The Unknown Monster
"How, then, am I mad? Hearken! and observe how healthily- how calmly I can tell you the whole story."
-Edgar Allan Poe, "The Tell-Tale Heart"
First Age 503, the citadel at Amon Ereb
It is chasing me. I wish more than anything that I might know what it is, but I cannot even stop running for but the moment it will take to turn about and look upon that which is my pursuer. I do not know when it took up my trail, nor wherefore, but I know it is after me for a reason. And I know I can only run for so long.
The path of my flight, I realize, is taking me through the streets of Tirion. These wide avenues should be crowded and bustling, full of noise and life, were it daytime, but now they are empty. The only sounds are those of my bare feet lightly slapping the marble road and the heavy breathing of the creature behind me.
It is night in Aman, and some voice within me remarks how that explains the eerie tranquility of the busy city, but I know with some unusual intuition that the creature and I are the only living souls in Tirion, and all of Valinor.
I do not have time to stop and contemplate why; I must keep on running. If I stop, I will die. How do I know this? I wish I knew. It is so dark around me, especially now that I note our hasty passing beneath the shadows of the business district's loftiest structures. There is light ahead, though, which I have not before noticed: pale moonlight bouncing argent off the white streets and towers of the elven city- but why does Isil shine here?
One particular shaft cuts into a narrow gap of darkness between two closely-built rooftops, illuminating pallid under the mansions' eaves an at first not particularly alarming sight: two néri lying on the ground.
As the beast and I draw near, I recognize them. How could I not? They are my brothers-in-law, two of them at any rate, Makalaurë and Curufinwë; I would know them anywhere! Within the walls of this very city, I watched them grow up, and, now, as I run toward them and away from this predator, I watch them sleeping out of doors, as it seems.
Beholding this strange spectacle, I make as to call out to them; my lips form the words, "Curvo, Makalaurë, what are you doing out here?" But no sound escapes me. I clear my throat and open my mouth to attempt it again, but any words that would have come out fall dead on my tongue as I closer approach them, for I realize that they are not sleeping.
Complexions vaguely sallow, eyes glassy, dried blood dripping from their mouths: I see that slumber would be the happier fate for them. They are dead.
Suddenly, for a split second, a black blur crosses my line of sight, nearly causing me to stumble. It quickly passes in front of me, though; I follow it with my eyes and see it land beside the corpses of my brothers-in-law.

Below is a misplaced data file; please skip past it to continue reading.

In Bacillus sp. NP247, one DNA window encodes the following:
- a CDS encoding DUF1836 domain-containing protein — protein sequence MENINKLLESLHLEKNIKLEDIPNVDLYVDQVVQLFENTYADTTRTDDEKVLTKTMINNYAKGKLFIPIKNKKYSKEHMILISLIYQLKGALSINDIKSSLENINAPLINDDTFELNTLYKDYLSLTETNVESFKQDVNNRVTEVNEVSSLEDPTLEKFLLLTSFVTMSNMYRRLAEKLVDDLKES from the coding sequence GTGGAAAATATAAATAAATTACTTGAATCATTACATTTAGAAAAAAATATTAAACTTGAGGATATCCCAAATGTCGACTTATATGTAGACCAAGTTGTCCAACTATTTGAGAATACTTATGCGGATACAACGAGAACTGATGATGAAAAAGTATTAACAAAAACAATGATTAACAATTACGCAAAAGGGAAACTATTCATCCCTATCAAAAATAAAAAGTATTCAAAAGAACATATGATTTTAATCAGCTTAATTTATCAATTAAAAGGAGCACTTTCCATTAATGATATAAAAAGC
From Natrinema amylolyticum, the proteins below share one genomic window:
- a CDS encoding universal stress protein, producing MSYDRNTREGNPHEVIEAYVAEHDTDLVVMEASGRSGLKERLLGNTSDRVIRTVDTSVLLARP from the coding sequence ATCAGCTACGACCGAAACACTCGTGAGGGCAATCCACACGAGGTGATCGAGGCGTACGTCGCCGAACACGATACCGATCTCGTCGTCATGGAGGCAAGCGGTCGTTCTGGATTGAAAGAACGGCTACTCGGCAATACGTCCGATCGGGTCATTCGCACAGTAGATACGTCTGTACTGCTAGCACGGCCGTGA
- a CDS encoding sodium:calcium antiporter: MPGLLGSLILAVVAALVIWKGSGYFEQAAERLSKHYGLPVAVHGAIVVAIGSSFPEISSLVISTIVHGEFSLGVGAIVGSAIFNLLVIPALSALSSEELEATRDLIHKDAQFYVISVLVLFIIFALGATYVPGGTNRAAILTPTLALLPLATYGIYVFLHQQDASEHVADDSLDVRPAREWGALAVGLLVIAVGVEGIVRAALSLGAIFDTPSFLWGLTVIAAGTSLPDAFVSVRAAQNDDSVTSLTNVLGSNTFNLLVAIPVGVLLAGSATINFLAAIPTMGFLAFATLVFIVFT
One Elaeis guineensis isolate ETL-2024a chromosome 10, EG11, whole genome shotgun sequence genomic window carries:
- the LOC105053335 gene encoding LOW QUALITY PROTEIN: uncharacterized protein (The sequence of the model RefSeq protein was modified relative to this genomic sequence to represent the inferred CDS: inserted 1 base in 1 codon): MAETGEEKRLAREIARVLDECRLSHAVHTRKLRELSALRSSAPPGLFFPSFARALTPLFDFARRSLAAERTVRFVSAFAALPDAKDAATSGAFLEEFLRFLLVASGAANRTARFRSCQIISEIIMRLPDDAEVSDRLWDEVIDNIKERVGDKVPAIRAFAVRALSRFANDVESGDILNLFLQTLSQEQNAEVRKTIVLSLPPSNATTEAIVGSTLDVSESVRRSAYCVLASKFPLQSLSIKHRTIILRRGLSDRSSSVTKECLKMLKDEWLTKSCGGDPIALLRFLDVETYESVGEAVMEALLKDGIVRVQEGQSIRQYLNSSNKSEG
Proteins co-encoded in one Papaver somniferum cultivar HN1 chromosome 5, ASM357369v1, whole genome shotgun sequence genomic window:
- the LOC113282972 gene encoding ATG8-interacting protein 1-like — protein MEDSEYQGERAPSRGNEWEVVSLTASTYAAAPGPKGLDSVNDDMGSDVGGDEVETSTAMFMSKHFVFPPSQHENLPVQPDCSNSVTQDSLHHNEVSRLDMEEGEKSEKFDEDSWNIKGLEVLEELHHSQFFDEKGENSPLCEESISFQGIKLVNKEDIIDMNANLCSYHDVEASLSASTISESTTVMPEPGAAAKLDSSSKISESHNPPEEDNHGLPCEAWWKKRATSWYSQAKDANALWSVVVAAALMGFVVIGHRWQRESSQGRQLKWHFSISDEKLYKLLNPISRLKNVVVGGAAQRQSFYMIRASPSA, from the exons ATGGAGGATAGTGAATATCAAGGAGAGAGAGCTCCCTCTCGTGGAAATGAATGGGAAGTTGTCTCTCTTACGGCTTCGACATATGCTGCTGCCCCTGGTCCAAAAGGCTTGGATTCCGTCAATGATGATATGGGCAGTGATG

I see now clearly what it is: a massive raven, the likes of which I have never seen in waking life. It folds its great wings- they must span five feet- and the moonlight reflects off of its ebony feathers. Silently, it hops nigh to Curufin, bends down its black head to his, and pecks. It bites out one chunk of flesh, then another and another, devouring his face.
I want to scream, but I cannot. I want to run to the bird and shoo it away from its profane banquet, but I must continue to flee. The most I can do is avert my eyes from the harrowing scene and fix them ahead. I have to focus on saving myself; I have no time to waste on rotting bodies or carrion-fowl. If I stop, I die.
Already the creature's steady breathing can be heard closer behind me after the slight slowing of my pace. I pick up my feet and run more quickly through the lifeless streets, ever ahead to some unknown destination whose anthem is safety and banner is peace. But It is gaining on me, and though I move faster now, I can tell I am at last beginning to tire.
At some point, I realize, I am going to have to turn around and face it. I cannot run forever, and if the beast does not kill me, physical exhaustion surely will. Which fate is worse? I wonder.
Weaving down white lanes and byways, in, out, and around, just when I begin to doubt that the city's roads will ever have an end, we turn a corner, and there I behold a welcome sight: the city's gates. I breathe a quiet prayer of thanks to whichever Vala whose domain is freedom and open doors. I am hoping I can lose the creature outside of the city.
I dash through the gates, vaguely noting the abnormality of their being open at night, and find myself running along the white sand of a vacant beach. I remember no beach so near to Tirion, but my race is far too urgent for a respite of contemplation.
I run and run but find myself involuntarily slowing once more. My chest is heaving; my torso burns from the prolonged exertion of its muscles; I am gasping for breath and parched. The unstable sand is far more difficult to move quickly upon than the pavement of the city streets. I know I cannot keep this up for much longer, but, nonetheless, I try.